FDA Fast Tracks Intranasal RSV Vaccine


This live-attenuated investigational vaccine was developed by Codagenix, which uses its codon de-optimization platform for its candidates.

According to the National Institutes of Health, nearly all children become infected with RSV by age five, and approximately 58,000 of them need hospitalization annually. This past fall, RSV cases increased dramatically, and impacted hospital capacity with this patient population.

Although there are RSV vaccines and therapies in clinical trials, there is nothing approved. Both prevention and treatment remain critical, clinical needs, and FDA sees these unmet needs as of significant importance.

In November, clinical-stage biotechnology company, Codagenix, was granted an FDA Fast Track designation for its, an intranasal, live-attenuated vaccine candidate, CodaVax-RSV, for the prevention of respiratory syncytial virus (RSV).

“Though RSV is the leading cause of hospitalization for children below the age of five, there are currently no vaccines approved to protect against this devastating disease. We are encouraged by the Fast Track designation for CodaVax-RSV, which recognizes the vaccine’s unique potential to address this significant unmet need,” Codagenix Cofounder and CEO J. Robert Coleman, PhD, MBA, said in a statement at that time.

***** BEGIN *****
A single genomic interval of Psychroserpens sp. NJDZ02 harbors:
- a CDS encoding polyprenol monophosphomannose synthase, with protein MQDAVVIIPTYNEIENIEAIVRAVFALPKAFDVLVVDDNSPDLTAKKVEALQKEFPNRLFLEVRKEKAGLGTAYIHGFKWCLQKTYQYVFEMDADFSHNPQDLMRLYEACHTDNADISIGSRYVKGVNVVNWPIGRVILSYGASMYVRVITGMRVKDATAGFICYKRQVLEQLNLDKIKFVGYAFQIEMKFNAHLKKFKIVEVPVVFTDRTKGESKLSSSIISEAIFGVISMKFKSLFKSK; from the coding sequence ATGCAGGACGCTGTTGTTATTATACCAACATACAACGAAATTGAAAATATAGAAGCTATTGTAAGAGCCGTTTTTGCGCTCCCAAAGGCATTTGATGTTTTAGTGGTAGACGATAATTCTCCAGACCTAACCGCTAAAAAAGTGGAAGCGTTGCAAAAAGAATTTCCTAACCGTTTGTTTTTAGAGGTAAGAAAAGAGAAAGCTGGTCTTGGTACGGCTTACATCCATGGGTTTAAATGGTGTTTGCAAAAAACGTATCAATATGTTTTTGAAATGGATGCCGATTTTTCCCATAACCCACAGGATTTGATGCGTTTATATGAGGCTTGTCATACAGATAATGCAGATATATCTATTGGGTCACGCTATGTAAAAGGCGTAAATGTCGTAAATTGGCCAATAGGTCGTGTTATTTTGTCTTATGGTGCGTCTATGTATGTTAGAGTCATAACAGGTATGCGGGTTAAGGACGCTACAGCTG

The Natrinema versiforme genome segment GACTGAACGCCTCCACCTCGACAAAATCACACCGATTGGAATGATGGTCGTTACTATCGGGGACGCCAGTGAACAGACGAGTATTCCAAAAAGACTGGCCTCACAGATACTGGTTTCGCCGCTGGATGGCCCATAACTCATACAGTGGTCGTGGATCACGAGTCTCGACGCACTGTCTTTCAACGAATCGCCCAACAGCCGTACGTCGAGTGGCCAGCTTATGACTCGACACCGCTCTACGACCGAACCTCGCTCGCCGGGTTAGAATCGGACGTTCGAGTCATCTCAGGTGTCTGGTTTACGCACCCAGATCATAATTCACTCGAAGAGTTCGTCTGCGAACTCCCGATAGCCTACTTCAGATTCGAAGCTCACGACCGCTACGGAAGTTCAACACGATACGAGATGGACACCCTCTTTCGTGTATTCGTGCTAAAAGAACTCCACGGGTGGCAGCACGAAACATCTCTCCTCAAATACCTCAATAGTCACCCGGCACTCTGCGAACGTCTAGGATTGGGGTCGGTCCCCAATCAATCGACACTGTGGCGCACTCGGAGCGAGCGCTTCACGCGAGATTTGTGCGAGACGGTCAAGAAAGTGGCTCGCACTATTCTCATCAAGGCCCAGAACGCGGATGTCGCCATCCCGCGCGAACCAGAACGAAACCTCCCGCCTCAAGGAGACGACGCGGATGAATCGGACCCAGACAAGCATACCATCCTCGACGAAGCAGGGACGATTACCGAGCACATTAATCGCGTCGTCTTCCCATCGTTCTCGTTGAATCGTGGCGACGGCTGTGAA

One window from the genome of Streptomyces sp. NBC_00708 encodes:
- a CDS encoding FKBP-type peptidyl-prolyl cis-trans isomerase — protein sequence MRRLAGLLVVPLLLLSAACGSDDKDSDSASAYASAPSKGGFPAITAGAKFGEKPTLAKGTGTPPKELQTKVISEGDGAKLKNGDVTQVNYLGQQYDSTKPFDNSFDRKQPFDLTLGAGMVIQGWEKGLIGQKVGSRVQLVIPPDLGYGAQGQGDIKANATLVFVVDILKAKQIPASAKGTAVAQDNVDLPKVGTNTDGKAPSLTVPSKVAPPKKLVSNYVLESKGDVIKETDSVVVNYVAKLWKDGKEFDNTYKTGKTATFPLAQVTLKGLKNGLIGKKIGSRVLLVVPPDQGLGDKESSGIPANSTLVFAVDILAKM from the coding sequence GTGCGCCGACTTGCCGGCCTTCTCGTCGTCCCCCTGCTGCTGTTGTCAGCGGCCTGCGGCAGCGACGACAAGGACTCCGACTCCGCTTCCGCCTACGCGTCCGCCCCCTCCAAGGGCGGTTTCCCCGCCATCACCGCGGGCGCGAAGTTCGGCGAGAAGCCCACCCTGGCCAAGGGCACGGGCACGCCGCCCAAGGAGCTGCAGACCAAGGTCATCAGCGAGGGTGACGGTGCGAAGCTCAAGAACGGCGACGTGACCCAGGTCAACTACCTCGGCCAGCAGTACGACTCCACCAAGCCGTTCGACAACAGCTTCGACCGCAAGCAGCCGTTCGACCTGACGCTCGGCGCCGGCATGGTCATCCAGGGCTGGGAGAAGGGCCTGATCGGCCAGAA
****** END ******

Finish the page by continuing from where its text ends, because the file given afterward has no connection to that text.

The phase 1 dose escalation study of CodaVax-RSV evaluating safety and immune responses in healthy children aged six months to five years is expected to initiate in the early part of this year, immediately after this year’s RSV season. Based on the results of this study, a phase 2 dose confirming study will explore efficacy during the RSV season in 2023-2024.

The company has built its platform around live-attenuated virus vaccines as opposed to viral vector or mRNA-based vaccines using its codon deoptimization platform.

The company also has its COVID-19 intranasal vaccine candidate, which recently entered phase 3 clinical trials as part of the WHO-sponsored studies.

In a wide-ranging interview with Contagion, Coleman talks about the advantages of traditional live-attenuated virus vaccines as opposed to mRNA-based vaccines as well as updates on their RSV and COVID-19 vaccines.

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